A study in contrasts

Posted on Posted in From the Potting Shed

We sold our house this summer and are gratefully staying in a rental with a garden while we look for a new house.  It’s a designed garden, not diminished because it wasn’t created by the homeowner, nor greater because it was purchased; it’s a pleasant amalgam of a designer’s eye and a collector’s heart, filled […]

My living laboratory

Posted on 6 CommentsPosted in My Garden

At the beginning, they always advise.  No story should start otherwise. You can see there wasn’t much of a garden.  There’s the one strip of white flowers from the corner of the house to that telephone pole and some wisps of foliage against the house. We bought our home, a typical 1952 ranch home, about […]

Green pot containing red twigs and silver foliage

Fabulous winter containers?

Posted on Posted in Garden Recipes

Hard to believe, but Seattle does have four seasons, but our grey and cold season lasts from October to March.  Sure, we have wonderful winter-fragrant shrubs and winter-busting early colorful bulbs, but our long-lasting damp just makes most foliage turn to mush. Which is all the more reason to create a fabulous winter container to […]

Tiger Eyed Look

Posted on Posted in Garden Recipes

Which came first, the container or the plant? Sometimes, when I am asked to design a container, we start with the homeowner’s existing containers and build from there.  Other times, the owner fell in love with an amazing plant and just wants to enjoy it all season before deciding where to plant it.  Holding a […]

Of Cabbages and Kings

Posted on 3 CommentsPosted in Garden Recipes

The time has come to talk of many things … I’ve spent over a year away from the blog, exploring growing flowers for market, permaculture, garden design, and have settled on my love of photography and container design.  I’ve enjoyed posting many of my images on facebook and instagram and intend on continuing there, but […]

Crocus Celebration

Posted on 1 CommentPosted in Collector's Corner

At the end of yet another dreary Seattle winter, I understand why us hardcore Hort-Heads sally forth without any regard for the pouring rain just to look at tiny, ephemeral flowers.  I was delighted to attend the early-spring invitational Snowdrop Stroll at the 7-acre Dunn Gardens, an Olmsted- designed country-garden located in Northwest Seattle.  By […]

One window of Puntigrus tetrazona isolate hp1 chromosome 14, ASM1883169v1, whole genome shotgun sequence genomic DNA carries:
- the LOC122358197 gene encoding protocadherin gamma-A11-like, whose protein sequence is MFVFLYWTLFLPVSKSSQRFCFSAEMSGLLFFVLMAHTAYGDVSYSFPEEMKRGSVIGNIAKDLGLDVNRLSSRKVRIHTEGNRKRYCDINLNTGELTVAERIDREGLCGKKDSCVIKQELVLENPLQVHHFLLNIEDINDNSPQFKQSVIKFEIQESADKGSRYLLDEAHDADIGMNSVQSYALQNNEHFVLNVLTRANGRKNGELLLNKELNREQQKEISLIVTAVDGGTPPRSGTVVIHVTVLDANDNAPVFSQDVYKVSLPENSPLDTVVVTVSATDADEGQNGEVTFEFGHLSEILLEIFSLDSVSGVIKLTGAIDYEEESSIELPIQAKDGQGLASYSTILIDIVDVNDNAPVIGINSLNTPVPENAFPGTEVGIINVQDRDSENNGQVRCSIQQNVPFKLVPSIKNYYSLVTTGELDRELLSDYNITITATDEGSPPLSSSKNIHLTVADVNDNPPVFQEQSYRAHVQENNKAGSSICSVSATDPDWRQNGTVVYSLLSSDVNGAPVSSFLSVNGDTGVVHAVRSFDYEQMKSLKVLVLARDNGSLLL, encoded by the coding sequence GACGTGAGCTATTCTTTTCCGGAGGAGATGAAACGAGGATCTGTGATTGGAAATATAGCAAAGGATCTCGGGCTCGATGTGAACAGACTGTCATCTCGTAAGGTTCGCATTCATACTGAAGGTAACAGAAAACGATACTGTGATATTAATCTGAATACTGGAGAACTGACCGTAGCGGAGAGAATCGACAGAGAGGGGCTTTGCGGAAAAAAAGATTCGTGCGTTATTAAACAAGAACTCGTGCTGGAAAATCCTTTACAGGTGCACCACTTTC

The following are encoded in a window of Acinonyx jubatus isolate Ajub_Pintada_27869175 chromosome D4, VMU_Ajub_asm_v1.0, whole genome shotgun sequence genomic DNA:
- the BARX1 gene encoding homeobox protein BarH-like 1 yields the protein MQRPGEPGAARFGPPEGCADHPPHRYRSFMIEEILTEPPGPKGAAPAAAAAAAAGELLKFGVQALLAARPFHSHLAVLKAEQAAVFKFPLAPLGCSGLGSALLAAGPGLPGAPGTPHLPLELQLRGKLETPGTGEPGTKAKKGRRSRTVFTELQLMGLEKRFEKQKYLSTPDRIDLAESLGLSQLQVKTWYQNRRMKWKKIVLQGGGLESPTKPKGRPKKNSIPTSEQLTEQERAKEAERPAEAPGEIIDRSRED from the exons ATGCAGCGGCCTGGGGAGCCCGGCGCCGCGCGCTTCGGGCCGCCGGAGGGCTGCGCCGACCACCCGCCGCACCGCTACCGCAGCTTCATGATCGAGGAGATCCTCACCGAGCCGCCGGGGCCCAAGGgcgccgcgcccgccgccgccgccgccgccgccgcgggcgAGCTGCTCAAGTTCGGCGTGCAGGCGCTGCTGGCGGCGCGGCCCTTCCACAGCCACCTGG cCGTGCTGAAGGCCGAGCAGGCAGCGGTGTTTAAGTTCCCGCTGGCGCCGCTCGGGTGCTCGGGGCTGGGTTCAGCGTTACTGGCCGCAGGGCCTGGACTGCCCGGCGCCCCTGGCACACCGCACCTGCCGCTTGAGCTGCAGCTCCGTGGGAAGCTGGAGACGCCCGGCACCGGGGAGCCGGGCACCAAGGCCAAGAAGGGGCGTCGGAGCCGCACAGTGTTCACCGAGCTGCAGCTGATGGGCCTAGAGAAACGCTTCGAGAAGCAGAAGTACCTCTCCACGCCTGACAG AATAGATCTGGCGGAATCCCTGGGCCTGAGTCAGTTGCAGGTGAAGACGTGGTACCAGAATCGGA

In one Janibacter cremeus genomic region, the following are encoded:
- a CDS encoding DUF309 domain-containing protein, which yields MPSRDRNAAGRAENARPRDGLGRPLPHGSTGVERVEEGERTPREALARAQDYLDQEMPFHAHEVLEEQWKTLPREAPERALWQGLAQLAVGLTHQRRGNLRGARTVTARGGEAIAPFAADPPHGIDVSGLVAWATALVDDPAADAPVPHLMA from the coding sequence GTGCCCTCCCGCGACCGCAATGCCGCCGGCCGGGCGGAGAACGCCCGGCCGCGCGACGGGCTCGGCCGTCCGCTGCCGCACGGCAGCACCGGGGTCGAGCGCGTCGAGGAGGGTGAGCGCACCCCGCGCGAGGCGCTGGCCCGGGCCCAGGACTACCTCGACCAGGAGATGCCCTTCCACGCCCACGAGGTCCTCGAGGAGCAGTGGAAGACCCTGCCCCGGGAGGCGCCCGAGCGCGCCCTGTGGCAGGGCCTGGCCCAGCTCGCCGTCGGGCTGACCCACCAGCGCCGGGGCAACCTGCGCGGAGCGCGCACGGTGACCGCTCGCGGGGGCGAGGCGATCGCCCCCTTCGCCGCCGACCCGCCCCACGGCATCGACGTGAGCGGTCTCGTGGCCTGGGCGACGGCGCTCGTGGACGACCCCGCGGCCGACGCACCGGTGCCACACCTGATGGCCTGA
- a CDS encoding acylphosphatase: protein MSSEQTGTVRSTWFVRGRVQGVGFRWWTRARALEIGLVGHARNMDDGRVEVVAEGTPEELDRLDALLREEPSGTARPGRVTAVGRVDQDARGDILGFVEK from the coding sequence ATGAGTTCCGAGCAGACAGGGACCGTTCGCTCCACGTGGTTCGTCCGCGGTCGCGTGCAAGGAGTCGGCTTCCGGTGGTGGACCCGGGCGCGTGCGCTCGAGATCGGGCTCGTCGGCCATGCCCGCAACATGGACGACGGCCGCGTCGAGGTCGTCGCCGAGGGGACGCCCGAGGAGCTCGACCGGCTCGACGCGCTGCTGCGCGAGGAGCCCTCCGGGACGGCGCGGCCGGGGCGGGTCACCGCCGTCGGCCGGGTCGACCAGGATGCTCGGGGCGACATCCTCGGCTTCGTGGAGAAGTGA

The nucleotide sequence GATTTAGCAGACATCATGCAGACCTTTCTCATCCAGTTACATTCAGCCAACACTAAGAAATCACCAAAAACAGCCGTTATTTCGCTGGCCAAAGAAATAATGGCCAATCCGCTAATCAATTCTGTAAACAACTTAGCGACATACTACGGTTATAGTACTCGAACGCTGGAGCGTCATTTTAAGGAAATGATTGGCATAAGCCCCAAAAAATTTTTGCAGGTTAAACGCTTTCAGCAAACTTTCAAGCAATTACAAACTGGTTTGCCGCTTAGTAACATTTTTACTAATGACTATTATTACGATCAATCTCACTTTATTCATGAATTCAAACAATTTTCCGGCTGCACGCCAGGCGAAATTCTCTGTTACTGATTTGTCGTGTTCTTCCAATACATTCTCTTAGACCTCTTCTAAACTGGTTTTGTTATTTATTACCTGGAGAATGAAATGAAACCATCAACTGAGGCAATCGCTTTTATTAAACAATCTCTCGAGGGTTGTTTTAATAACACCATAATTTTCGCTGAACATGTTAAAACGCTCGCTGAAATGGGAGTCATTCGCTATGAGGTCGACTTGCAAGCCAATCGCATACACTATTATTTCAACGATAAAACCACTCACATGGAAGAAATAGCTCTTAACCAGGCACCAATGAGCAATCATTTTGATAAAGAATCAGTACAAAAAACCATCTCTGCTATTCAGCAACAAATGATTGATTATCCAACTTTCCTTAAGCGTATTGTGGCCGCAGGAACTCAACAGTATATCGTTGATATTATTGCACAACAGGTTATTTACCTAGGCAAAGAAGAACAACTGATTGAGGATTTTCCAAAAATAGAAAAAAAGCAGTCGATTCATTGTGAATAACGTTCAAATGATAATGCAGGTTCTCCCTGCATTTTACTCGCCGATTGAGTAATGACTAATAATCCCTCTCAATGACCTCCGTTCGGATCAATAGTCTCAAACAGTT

Dreadlocked Datisca

Posted on Posted in Collector's Corner

One of the grooviest plants I’ve seen is this massive Datisca cannabina growing here in the Soest Garden at the Center of Urban Horticulture.  Growing from 0 to 8ft in a single season, this exciting plant makes a huge impression in mid-summer and provides a stunning color accent in the fall.  Make sure you have […]

Hydrangea macrophylla ‘Izu No Hana’

Posted on Posted in Collector's Corner

Wildly popular in the Victorian era, Hydrangeas have been largely overlooked until recently.  Perhaps in typical American fashion, it’s the almost obese, Hydrangea macrophylla mop-heads that grab our attention.  However, the mop-heads are really mutant forms of the delicate Japanese lacecap variety, originally described in the late 1770s.  Daniel Hinkley observed large populations in the […]

Summer and Winter

Posted on Posted in From the Potting Shed

No one ever talks about taking a stroll around the garden in winter, but maybe you should.  Wrap yourself in a warm scarf, pour a mug of tea, and get outside. Winter Wakeup Just when you’ve resigned yourself to a long grey winter and the frost has blackened your border into a mushy pile, this […]

Peaches and Cream

Posted on Posted in From the Potting Shed

When we bought our house in Seattle, we knew we didn’t want to be under looming trees for the long gloomy winters.  Our house has a bright, exposed lawn to the east, just a broad expanse of ’50s lawn connected to each other house on the block.  Imagine the sound of wooden screen doors banging […]